Our mission is to become a worldwide reference for education in the field for all professionals involved in the process to disseminate knowledge & skills of Acute Cardiovascular Care.
Our mission is to promote excellence in clinical diagnosis, research, technical development, and education in cardiovascular imaging in Europe.
Our mission is to promote excellence in research, practice, education and policy in cardiovascular health, primary and secondary prevention.
Our mission is to reduce the burden of cardiovascular disease in Europe through percutaneous cardiovascular interventions.
Our mission is to improve the quality of life of the population by reducing the impact of cardiac rhythm disturbances and reduce sudden cardiac death.
Our mission is to improve quality of life and longevity, through better prevention, diagnosis and treatment of heart failure, including the establishment of networks for its management, education and research.
The ESC Working Groups' goal is to stimulate and disseminate scientific knowledge in different fields of cardiology.
The ESC Councils' goal is to share knowledge among medical professionals practising in specific cardiology domains.
OUR MISSION: TO REDUCE THE BURDEN OF CARDIOVASCULAR DISEASE
‘Patients treated with DES do not live longer’
The largest stent trial ever has found no significant differences in death from any cause or non-fatal MI in patients receiving drug-eluting stents (DES) and bare-metal stents (BMS). The investigator-initiated NORSTENT study, reported in a Hot Line session yesterday, was published simultaneously in the New England Journal of Medicine.
‘Patients treated with DES do not live longer and they do not live better than patients treated with BMS,’ said study presenter Kaare Bonaa from the University of Tromso, Norway. Both contemporary DES and BMS, he added, may be similarly recommended for coronary revascularisation.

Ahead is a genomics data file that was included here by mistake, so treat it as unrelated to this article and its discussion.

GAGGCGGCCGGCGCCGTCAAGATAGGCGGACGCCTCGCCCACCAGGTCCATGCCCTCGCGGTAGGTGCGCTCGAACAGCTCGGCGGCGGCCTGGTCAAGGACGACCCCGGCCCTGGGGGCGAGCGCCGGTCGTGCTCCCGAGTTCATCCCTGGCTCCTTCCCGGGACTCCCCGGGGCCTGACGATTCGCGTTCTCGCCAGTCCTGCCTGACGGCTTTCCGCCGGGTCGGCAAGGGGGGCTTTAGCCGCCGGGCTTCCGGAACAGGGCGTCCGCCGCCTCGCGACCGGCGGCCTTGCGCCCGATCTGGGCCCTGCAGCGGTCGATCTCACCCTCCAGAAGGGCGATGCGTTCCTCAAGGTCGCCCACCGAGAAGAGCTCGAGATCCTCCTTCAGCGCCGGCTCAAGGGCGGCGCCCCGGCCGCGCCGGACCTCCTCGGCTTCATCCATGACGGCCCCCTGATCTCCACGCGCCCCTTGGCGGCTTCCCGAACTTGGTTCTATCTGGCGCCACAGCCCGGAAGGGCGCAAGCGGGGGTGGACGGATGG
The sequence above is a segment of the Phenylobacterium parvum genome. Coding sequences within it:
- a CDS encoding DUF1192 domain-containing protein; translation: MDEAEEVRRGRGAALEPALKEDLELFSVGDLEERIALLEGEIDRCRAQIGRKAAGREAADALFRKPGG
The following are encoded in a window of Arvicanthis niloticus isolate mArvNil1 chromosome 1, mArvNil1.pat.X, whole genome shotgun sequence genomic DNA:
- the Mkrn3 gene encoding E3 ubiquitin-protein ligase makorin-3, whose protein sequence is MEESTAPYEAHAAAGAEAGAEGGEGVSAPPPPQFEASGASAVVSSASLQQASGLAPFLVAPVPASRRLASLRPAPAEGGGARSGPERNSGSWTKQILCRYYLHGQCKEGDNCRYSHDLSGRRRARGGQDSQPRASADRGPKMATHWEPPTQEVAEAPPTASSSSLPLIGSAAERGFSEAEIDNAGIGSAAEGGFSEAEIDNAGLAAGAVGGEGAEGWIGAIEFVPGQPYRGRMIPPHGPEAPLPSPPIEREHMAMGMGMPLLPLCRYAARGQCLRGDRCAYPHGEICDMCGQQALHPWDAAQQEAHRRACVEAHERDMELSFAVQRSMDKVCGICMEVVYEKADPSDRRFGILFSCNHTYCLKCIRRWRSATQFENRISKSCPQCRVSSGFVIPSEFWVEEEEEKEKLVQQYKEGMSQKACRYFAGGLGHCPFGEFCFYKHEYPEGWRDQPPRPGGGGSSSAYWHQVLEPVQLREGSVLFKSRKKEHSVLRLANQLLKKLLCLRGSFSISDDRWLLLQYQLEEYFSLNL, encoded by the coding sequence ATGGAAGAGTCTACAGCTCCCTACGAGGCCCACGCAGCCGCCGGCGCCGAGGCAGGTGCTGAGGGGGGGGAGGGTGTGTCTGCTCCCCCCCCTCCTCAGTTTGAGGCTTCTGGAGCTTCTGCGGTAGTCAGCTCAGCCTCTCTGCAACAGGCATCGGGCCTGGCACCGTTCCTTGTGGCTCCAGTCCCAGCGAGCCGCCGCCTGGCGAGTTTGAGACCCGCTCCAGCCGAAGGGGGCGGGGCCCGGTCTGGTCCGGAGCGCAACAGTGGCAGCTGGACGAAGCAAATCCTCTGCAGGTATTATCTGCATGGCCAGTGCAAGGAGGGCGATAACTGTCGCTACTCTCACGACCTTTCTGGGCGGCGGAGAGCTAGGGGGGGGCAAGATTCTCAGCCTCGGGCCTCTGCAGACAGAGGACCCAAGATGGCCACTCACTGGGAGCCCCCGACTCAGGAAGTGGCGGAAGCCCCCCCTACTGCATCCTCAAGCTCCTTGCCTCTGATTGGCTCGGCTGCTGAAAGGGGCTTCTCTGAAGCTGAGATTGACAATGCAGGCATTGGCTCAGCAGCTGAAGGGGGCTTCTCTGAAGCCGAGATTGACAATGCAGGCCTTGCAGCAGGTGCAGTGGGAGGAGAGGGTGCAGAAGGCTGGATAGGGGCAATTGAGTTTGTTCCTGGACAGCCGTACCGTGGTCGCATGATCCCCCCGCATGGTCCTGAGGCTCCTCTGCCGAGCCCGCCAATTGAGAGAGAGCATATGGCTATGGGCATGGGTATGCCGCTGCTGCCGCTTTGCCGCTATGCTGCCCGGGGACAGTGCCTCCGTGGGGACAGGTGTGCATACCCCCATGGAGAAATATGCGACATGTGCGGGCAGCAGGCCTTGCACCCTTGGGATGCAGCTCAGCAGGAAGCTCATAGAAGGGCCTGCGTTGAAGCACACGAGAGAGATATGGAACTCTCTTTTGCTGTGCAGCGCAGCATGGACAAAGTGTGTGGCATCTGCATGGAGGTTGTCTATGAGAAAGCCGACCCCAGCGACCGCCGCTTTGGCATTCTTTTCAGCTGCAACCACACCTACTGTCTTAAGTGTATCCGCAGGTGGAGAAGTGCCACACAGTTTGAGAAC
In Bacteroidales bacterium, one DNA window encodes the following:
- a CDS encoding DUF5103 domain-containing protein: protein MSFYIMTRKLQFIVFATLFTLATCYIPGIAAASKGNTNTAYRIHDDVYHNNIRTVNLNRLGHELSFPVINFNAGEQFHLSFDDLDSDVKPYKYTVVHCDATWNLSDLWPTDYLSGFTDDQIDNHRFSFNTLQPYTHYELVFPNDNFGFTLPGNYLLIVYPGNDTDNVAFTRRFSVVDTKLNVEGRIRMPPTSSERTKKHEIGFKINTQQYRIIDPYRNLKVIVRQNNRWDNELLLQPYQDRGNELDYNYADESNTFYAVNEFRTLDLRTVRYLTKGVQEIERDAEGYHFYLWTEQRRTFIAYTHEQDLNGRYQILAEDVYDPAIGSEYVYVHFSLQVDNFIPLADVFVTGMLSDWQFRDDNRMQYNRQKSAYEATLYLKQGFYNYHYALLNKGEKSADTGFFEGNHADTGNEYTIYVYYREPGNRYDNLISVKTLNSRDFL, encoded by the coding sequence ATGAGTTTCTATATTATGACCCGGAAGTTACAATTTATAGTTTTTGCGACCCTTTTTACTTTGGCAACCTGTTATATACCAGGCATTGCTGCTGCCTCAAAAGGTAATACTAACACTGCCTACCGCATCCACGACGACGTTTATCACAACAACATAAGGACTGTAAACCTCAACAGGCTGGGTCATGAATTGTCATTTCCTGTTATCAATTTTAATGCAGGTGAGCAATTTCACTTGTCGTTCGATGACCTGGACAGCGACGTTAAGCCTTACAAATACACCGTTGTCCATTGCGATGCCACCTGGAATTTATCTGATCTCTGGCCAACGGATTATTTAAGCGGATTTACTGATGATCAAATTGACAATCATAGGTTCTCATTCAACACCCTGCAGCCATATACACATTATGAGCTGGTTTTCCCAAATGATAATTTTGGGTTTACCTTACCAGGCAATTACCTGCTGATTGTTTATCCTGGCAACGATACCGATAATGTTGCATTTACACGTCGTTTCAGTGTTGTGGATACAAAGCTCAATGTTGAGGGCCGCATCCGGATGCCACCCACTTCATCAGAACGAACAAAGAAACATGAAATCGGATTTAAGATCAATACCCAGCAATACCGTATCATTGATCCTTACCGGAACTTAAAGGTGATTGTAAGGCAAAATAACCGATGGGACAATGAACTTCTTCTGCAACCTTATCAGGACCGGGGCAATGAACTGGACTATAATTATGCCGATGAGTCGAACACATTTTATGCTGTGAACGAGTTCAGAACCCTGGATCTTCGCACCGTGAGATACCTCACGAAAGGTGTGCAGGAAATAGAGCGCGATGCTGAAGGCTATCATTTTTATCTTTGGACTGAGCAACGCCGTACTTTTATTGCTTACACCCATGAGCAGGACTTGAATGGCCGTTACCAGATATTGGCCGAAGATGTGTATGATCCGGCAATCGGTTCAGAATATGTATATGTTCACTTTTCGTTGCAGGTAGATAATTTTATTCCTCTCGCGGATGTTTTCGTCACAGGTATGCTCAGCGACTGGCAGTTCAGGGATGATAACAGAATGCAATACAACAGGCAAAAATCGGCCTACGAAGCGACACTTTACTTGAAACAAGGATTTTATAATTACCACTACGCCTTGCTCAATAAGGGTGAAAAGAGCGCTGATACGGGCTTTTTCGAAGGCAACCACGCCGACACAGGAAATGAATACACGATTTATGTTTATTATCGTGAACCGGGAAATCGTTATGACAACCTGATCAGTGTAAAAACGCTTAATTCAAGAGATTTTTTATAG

‘Although ESC guidelines recommend new DES over BMS as default for coronary revascularisation, this recommendation,’ he said, ‘may need to be modified in light of the NORSTENT findings.’
Aware that findings for bare-metal stents have improved with new stent designs, different metal composition and thinner struts, the NORSTENT investigators felt a re-examination against second-generation DES was needed. The study took place in all eight centres in Norway performing PCI.
Between September 2008 and February 2011, the Norwegian Coronary Stent Trial (NORSTENT), funded by the Norwegian Research Council, randomised 9013 patients with stable or unstable CAD to PCI with either contemporary drug-eluting stents (n=4504) or bare-metal stents (n=4509). In the DES group 96% received everolimus or zotarolimus-eluting stents.
Results at six years showed that the rates of the primary outcome (a composite of death from any cause and non-fatal spontaneous MI) were 16.6% in the DES group and 17.1% in the BMS group. Additionally no differences were found between the two groups for all-cause mortality.
However, the six-year rates of any repeat revascularisation were 16.5% in the DES group and 19.8% in the BMS group (HR 0.76, 95% CI 0.69 to 0.85; P<0.001).
Results from the Seattle Angina Questionnaire show that no differences were found between DES and BMS groups for physical limitation, angina frequency and quality of life.
Bonaa disclosed that on the basis of these results 30 patients would need to be treated with DES to prevent just one repeat revascularisation.
‘As expected, the need for repeat revascularisation was lowered by DES, but this effect was less than anticipated,’ said Bonaa, adding that in some studies it was found to be around half this level.
An accompanying Lancet editorial described the observations as ‘important because they balance the claim by some observers that there is no longer a role for bare-metal stents in PCI because of the superiority of their drug-eluting counterparts in these outcomes’. The editorial added that the trial results ‘should increase confidence’ in choosing bare-metal stents if clinical indications favour that decision and support guideline recommendations endorsing it.
Click here to read other scientific highlights in the full edition of the Congress news.
To access all the scientific resources from the sessions during the congress, visit ESC Congress 365.
About the European Society of Cardiology
The European Society of Cardiology brings together health care professionals from more than 120 countries, working to advance cardiovascular medicine and help people lead longer, healthier lives.
About ESC Congress 2016
ESC Congress is the world’s largest gathering of cardiovascular professionals contributing to global awareness of the latest clinical trials and breakthrough discoveries. ESC Congress 2016 takes place 27 to 31 August at the Fiera di Roma in Rome, Italy. The full scientific programme is here.
© 2017 European Society of Cardiology. All rights reserved